But I will be with you, and this shall be a sign for you, that I have sent you: when you have brought the people out of Egypt, you shall serve God on this mountain (Exodus 3:12, ESV)
I see myself a lot in Moses. At the start of his life, he was always at risk. From birth, he was placed in a basket by faith and received and raised by the Pharaoh’s daughter; When he grew up he fled in fear because he killed an Egyptian guard; He eventually flees to Midian where he meets his wife and starts a family, but just as he was getting comfortable, he has a personal encounter with God Himself. In that encounter he is given the biggest task anyone at that time could be granted: TO BRING THE HEBREW PEOPLE OUT OF CAPTIVITY AND INTO THE LAND HE PROMISED ABRHAM. Knowing the magnitude of this task, he pleads with God to choose another and attempts to convince God that he is not cut out for this job.
God, in his might, power, and grace, encourages Moses to do the unthinkable; not only because He sees Moses potential and future, but because He Himself will be with Moses. In doubt, Moses continues to argue as if he would be able to sway the mind of God. Getting a small compromise, Moses goes to his brother Aaron and together they begin this long wrestling match with Pharaoh to release the people from the grip of Egypt.
I like, Moses am one to flight and not fight. I get so caught up in the uncontrollability or uncertainty that I just give up or neglect the call on my life. What’s amazing about God’s call, is that it usually, if not always will require such a great faith to believe that He will do the bulk of work. All it takes from us is obedience which often seems like hard work. The flesh in me always desires to have the control and if things aren’t in the manner of which I perceive they should be, I often either fall back and retreat or give up.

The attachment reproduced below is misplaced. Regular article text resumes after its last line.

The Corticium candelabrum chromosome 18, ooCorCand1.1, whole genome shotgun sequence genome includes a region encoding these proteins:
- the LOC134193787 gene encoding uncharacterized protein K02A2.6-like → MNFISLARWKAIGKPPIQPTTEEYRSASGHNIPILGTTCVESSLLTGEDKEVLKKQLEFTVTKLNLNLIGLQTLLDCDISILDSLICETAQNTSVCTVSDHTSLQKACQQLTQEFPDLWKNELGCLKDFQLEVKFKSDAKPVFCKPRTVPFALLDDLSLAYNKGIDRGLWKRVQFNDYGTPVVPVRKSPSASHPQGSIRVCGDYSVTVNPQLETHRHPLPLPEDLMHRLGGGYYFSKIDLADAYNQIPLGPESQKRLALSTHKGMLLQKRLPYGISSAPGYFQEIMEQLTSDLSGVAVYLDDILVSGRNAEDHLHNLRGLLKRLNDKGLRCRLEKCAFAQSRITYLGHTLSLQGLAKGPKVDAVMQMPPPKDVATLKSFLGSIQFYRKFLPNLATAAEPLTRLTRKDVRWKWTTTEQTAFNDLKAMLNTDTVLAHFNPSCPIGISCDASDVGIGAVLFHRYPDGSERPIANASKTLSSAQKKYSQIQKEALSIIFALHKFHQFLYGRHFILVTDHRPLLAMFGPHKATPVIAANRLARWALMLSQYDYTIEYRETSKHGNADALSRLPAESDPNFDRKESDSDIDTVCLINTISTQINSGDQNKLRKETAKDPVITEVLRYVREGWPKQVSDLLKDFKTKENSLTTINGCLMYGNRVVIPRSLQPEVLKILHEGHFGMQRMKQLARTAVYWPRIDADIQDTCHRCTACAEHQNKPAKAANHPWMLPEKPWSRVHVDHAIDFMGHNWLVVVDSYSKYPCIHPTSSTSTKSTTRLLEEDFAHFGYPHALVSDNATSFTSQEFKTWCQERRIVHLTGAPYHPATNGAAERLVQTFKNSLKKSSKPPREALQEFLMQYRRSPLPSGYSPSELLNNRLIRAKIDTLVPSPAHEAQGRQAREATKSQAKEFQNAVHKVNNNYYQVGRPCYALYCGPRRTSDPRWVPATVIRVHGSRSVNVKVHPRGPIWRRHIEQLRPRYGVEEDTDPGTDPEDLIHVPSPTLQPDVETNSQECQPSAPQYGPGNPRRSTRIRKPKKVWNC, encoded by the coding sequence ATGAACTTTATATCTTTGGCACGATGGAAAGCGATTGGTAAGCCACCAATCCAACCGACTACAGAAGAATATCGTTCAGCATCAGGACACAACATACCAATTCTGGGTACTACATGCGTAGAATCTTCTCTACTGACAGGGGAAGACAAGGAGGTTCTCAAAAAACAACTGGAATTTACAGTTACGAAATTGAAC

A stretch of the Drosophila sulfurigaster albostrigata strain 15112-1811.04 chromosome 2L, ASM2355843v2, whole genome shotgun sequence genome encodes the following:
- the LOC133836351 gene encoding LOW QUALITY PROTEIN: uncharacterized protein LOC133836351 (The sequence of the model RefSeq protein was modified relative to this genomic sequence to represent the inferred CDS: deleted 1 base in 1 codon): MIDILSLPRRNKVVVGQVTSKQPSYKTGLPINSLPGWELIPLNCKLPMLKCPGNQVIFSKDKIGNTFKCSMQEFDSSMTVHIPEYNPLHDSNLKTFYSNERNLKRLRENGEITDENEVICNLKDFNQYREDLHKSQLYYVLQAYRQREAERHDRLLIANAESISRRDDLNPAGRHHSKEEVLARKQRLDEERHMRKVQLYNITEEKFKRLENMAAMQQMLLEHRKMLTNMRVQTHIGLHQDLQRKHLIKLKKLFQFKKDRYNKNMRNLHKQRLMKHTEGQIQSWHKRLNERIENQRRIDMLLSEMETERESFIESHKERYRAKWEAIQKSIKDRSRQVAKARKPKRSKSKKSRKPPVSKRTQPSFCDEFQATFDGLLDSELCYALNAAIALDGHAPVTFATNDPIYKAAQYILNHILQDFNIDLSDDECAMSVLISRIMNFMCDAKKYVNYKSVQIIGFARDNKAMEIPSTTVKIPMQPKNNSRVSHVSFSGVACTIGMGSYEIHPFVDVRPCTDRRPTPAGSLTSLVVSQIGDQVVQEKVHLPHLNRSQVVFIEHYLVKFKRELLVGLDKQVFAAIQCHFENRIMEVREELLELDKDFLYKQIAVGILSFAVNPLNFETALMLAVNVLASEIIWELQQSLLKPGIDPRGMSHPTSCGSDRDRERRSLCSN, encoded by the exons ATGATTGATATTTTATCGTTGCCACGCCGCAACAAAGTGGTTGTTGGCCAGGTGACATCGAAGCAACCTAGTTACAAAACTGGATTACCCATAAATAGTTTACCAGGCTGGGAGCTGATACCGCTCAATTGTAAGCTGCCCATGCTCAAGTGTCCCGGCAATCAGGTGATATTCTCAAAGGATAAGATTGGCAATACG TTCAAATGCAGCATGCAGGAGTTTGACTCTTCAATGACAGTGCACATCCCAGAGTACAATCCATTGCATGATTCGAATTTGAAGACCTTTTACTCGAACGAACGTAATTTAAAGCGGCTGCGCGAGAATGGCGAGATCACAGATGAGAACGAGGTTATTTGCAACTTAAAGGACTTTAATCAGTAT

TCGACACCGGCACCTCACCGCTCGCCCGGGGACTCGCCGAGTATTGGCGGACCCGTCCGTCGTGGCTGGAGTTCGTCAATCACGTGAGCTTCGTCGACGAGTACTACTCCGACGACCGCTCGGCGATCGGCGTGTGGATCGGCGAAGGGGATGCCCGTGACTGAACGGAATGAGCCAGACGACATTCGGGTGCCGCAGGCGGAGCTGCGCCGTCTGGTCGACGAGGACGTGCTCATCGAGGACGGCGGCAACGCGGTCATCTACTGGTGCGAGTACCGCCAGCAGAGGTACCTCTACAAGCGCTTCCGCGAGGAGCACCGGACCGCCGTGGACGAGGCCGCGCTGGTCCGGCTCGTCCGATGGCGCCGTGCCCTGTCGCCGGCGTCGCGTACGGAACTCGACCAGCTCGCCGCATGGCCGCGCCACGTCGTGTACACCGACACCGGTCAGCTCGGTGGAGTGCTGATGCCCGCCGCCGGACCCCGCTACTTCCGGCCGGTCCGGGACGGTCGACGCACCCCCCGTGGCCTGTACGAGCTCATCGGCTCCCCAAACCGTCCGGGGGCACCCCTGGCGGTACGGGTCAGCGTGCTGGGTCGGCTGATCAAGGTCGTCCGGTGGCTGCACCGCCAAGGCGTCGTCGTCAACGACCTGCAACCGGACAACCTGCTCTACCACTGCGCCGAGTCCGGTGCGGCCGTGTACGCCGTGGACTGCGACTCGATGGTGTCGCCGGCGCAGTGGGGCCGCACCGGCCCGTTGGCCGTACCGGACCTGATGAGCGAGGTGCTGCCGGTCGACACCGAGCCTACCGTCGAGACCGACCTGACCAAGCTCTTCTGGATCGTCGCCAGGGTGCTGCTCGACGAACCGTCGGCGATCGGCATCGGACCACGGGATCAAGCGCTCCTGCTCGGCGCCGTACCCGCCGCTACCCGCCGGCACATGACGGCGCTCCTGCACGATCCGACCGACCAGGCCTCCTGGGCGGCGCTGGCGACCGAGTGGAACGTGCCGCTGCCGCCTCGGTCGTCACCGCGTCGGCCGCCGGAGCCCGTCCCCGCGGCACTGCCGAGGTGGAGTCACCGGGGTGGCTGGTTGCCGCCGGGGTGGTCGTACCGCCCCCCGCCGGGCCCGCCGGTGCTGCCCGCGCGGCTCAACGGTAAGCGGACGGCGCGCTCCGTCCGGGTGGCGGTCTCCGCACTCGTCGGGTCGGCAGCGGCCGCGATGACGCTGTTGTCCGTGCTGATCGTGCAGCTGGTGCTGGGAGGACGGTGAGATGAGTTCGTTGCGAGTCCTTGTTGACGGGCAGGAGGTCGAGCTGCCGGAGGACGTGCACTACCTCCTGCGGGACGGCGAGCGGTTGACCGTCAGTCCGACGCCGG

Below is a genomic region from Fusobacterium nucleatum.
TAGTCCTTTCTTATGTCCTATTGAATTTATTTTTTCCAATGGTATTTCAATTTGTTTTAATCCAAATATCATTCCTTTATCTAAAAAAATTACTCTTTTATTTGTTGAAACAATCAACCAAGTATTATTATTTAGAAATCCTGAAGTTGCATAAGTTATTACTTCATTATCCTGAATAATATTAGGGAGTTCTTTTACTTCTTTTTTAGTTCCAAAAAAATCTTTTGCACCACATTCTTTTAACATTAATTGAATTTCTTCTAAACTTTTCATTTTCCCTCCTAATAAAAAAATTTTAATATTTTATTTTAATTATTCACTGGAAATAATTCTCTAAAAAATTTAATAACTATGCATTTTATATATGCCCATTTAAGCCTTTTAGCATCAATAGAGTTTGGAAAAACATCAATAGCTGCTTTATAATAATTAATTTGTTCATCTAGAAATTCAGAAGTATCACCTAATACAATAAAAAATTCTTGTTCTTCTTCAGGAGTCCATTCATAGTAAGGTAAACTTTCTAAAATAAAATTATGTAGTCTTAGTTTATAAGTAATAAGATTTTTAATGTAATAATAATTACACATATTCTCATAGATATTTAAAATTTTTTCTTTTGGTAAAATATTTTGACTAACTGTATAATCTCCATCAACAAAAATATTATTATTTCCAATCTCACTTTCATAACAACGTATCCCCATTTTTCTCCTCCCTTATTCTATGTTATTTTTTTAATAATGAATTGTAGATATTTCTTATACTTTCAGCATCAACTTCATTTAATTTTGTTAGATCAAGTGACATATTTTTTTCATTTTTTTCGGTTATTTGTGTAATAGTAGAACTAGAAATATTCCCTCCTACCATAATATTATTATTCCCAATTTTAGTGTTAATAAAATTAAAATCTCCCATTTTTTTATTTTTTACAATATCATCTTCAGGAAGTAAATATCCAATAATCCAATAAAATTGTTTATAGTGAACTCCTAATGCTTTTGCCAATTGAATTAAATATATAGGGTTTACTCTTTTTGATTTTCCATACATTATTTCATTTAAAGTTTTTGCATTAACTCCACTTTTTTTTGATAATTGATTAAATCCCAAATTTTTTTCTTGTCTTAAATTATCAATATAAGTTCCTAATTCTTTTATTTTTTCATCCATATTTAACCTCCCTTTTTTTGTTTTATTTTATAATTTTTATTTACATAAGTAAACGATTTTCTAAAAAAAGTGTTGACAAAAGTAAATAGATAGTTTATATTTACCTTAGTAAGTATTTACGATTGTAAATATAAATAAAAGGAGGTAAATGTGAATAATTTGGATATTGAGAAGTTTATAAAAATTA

I was not given a task like Moses nor like Jesus, but even the little things, the little obediences or prodding I often question if it’s God or if it’s me and always ask God why or what the outcome will look like. I have to stop trying to fast-forward the tape and live in the now and be obedient in the now. It is then, that I can start living.
If we fast-foward the tape of Moses though, we find that he becomes one of the most influential human beings to walk the Earth. He obeyed God in the hardest of times even if it took God physically showing Himself or the miracles to fuel his belief, Moses faced the hardest things head-on. Hebrews 11 describes him this way:
By faith, Moses, when grown, refused the privileges of the Egyptian royal house. He chose a hard life with God’s people rather than an opportunistic soft life of sin with the oppressors. He valued suffering in the Messiah’s camp far greater than Egyptian wealth because he was looking ahead, anticipating the payoff. By an act of faith, he turned his heel on Egypt, indifferent to the king’s blind rage. He had his eye on the One no eye can see, and kept right on going. By an act of faith, he kept the Passover Feast and sprinkled Passover blood on each house so that the destroyer of the firstborn wouldn’t touch them.